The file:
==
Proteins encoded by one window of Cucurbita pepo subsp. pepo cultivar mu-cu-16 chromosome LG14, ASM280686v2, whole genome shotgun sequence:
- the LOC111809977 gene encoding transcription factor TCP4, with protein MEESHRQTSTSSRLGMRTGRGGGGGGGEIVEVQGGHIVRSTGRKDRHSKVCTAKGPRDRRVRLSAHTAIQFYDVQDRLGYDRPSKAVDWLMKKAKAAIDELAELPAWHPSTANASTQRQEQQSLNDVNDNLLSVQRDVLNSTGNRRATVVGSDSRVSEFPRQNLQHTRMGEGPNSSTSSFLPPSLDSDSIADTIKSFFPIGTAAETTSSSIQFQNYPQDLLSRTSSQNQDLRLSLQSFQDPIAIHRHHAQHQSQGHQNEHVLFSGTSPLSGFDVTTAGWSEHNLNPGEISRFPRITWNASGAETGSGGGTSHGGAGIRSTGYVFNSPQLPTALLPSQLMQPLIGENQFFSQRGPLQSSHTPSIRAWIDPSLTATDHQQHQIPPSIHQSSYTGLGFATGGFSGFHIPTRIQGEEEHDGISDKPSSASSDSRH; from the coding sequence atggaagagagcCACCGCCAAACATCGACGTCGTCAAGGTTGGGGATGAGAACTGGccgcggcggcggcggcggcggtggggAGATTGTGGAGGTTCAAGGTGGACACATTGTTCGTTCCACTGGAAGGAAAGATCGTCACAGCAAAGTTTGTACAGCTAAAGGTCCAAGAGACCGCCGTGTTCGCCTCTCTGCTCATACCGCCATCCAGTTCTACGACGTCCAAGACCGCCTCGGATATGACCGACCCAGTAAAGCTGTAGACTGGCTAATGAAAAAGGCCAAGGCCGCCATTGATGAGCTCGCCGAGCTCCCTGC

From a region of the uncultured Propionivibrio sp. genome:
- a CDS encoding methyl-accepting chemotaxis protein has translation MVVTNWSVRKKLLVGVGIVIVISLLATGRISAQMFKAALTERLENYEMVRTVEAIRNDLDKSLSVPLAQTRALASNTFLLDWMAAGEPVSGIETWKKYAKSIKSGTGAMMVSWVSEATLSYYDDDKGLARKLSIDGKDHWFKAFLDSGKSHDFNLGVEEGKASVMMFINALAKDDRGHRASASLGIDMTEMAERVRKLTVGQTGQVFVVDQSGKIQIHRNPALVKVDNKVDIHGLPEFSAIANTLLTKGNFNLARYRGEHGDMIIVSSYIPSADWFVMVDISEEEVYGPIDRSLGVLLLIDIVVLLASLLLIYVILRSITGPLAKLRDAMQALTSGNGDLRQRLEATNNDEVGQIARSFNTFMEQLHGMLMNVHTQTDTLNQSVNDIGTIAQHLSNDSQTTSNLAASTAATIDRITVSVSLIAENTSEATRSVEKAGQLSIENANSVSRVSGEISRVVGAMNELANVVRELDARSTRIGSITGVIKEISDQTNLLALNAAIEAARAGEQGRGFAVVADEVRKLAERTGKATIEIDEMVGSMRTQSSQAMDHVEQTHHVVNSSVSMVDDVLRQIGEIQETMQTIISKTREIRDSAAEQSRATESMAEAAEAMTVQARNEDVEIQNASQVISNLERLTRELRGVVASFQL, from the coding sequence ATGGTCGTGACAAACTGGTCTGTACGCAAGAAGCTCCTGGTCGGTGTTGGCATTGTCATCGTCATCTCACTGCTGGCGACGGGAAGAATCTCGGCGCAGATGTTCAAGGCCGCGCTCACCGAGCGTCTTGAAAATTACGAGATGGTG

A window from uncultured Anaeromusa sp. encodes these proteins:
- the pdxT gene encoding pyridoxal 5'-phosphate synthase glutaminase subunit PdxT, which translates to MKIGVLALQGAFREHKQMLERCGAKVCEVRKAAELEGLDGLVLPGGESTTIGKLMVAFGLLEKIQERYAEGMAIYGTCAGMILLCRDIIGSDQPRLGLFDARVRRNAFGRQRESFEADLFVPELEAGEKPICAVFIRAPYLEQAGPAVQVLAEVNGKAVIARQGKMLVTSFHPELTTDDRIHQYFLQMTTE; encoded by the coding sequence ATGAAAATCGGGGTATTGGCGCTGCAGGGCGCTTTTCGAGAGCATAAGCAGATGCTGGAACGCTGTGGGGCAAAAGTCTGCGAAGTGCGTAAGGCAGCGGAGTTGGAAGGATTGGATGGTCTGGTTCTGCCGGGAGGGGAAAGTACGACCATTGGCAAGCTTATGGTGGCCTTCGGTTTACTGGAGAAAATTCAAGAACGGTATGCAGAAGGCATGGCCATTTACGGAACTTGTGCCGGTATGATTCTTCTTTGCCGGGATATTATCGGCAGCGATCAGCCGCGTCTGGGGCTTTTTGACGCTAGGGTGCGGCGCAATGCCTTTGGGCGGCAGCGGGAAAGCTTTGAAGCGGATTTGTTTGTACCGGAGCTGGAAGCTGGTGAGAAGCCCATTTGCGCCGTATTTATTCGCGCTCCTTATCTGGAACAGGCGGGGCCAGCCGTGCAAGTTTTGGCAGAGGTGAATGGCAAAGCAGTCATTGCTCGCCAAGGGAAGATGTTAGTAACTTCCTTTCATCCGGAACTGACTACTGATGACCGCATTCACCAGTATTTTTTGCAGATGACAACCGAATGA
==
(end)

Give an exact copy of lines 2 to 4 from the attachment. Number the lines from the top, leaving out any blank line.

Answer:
- the LOC111809977 gene encoding transcription factor TCP4, with protein MEESHRQTSTSSRLGMRTGRGGGGGGGEIVEVQGGHIVRSTGRKDRHSKVCTAKGPRDRRVRLSAHTAIQFYDVQDRLGYDRPSKAVDWLMKKAKAAIDELAELPAWHPSTANASTQRQEQQSLNDVNDNLLSVQRDVLNSTGNRRATVVGSDSRVSEFPRQNLQHTRMGEGPNSSTSSFLPPSLDSDSIADTIKSFFPIGTAAETTSSSIQFQNYPQDLLSRTSSQNQDLRLSLQSFQDPIAIHRHHAQHQSQGHQNEHVLFSGTSPLSGFDVTTAGWSEHNLNPGEISRFPRITWNASGAETGSGGGTSHGGAGIRSTGYVFNSPQLPTALLPSQLMQPLIGENQFFSQRGPLQSSHTPSIRAWIDPSLTATDHQQHQIPPSIHQSSYTGLGFATGGFSGFHIPTRIQGEEEHDGISDKPSSASSDSRH; from the coding sequence atggaagagagcCACCGCCAAACATCGACGTCGTCAAGGTTGGGGATGAGAACTGGccgcggcggcggcggcggcggtggggAGATTGTGGAGGTTCAAGGTGGACACATTGTTCGTTCCACTGGAAGGAAAGATCGTCACAGCAAAGTTTGTACAGCTAAAGGTCCAAGAGACCGCCGTGTTCGCCTCTCTGCTCATACCGCCATCCAGTTCTACGACGTCCAAGACCGCCTCGGATATGACCGACCCAGTAAAGCTGTAGACTGGCTAATGAAAAAGGCCAAGGCCGCCATTGATGAGCTCGCCGAGCTCCCTGC

From a region of the uncultured Propionivibrio sp. genome:
- a CDS encoding methyl-accepting chemotaxis protein has translation MVVTNWSVRKKLLVGVGIVIVISLLATGRISAQMFKAALTERLENYEMVRTVEAIRNDLDKSLSVPLAQTRALASNTFLLDWMAAGEPVSGIETWKKYAKSIKSGTGAMMVSWVSEATLSYYDDDKGLARKLSIDGKDHWFKAFLDSGKSHDFNLGVEEGKASVMMFINALAKDDRGHRASASLGIDMTEMAERVRKLTVGQTGQVFVVDQSGKIQIHRNPALVKVDNKVDIHGLPEFSAIANTLLTKGNFNLARYRGEHGDMIIVSSYIPSADWFVMVDISEEEVYGPIDRSLGVLLLIDIVVLLASLLLIYVILRSITGPLAKLRDAMQALTSGNGDLRQRLEATNNDEVGQIARSFNTFMEQLHGMLMNVHTQTDTLNQSVNDIGTIAQHLSNDSQTTSNLAASTAATIDRITVSVSLIAENTSEATRSVEKAGQLSIENANSVSRVSGEISRVVGAMNELANVVRELDARSTRIGSITGVIKEISDQTNLLALNAAIEAARAGEQGRGFAVVADEVRKLAERTGKATIEIDEMVGSMRTQSSQAMDHVEQTHHVVNSSVSMVDDVLRQIGEIQETMQTIISKTREIRDSAAEQSRATESMAEAAEAMTVQARNEDVEIQNASQVISNLERLTRELRGVVASFQL, from the coding sequence ATGGTCGTGACAAACTGGTCTGTACGCAAGAAGCTCCTGGTCGGTGTTGGCATTGTCATCGTCATCTCACTGCTGGCGACGGGAAGAATCTCGGCGCAGATGTTCAAGGCCGCGCTCACCGAGCGTCTTGAAAATTACGAGATGGTG